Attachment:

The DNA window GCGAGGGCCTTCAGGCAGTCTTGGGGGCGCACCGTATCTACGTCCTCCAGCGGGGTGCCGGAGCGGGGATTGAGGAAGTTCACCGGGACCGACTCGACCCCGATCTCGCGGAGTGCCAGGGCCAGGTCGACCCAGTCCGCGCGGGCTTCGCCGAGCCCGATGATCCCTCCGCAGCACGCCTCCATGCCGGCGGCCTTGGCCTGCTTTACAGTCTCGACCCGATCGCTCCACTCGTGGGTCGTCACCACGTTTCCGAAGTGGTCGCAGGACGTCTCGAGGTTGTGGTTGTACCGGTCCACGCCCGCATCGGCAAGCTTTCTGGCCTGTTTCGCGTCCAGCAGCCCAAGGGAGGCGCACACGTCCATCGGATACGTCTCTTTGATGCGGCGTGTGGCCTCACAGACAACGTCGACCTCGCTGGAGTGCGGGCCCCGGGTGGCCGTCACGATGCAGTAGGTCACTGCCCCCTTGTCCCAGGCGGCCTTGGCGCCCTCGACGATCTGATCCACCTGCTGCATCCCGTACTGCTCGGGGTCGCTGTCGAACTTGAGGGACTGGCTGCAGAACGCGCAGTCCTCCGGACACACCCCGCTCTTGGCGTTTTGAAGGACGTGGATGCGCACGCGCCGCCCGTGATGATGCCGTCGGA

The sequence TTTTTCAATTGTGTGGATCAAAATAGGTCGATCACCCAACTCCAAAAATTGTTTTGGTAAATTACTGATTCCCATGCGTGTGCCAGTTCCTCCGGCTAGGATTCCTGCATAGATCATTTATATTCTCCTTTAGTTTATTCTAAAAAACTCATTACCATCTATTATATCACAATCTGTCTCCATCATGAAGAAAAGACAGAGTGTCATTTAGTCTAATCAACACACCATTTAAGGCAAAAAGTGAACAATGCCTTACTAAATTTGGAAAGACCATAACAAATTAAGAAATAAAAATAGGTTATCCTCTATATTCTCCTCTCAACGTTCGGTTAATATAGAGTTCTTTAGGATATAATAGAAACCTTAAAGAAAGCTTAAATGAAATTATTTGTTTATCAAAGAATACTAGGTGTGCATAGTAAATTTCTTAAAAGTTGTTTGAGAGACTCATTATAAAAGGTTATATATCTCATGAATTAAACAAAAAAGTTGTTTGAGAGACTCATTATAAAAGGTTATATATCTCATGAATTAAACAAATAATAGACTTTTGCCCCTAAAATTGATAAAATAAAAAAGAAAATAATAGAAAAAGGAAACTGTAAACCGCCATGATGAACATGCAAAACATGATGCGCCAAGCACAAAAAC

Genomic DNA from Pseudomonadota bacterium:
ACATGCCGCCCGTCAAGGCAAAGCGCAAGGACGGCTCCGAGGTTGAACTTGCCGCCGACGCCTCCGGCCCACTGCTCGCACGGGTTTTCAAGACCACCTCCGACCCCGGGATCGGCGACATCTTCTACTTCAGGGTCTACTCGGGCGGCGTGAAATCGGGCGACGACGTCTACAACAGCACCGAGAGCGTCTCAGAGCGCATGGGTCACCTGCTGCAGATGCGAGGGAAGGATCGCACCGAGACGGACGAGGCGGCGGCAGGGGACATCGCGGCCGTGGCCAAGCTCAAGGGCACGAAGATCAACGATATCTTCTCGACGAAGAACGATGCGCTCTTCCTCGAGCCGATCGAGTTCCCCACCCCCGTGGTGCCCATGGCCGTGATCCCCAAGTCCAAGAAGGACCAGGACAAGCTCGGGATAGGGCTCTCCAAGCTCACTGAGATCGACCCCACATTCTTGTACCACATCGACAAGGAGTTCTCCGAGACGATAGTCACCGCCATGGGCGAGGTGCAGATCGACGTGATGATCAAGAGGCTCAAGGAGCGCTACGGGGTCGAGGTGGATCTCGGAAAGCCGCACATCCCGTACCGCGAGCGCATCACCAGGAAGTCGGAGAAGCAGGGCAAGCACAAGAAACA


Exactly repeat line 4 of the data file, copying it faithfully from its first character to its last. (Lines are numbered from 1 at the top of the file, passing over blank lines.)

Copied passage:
ACATGCCGCCCGTCAAGGCAAAGCGCAAGGACGGCTCCGAGGTTGAACTTGCCGCCGACGCCTCCGGCCCACTGCTCGCACGGGTTTTCAAGACCACCTCCGACCCCGGGATCGGCGACATCTTCTACTTCAGGGTCTACTCGGGCGGCGTGAAATCGGGCGACGACGTCTACAACAGCACCGAGAGCGTCTCAGAGCGCATGGGTCACCTGCTGCAGATGCGAGGGAAGGATCGCACCGAGACGGACGAGGCGGCGGCAGGGGACATCGCGGCCGTGGCCAAGCTCAAGGGCACGAAGATCAACGATATCTTCTCGACGAAGAACGATGCGCTCTTCCTCGAGCCGATCGAGTTCCCCACCCCCGTGGTGCCCATGGCCGTGATCCCCAAGTCCAAGAAGGACCAGGACAAGCTCGGGATAGGGCTCTCCAAGCTCACTGAGATCGACCCCACATTCTTGTACCACATCGACAAGGAGTTCTCCGAGACGATAGTCACCGCCATGGGCGAGGTGCAGATCGACGTGATGATCAAGAGGCTCAAGGAGCGCTACGGGGTCGAGGTGGATCTCGGAAAGCCGCACATCCCGTACCGCGAGCGCATCACCAGGAAGTCGGAGAAGCAGGGCAAGCACAAGAAACA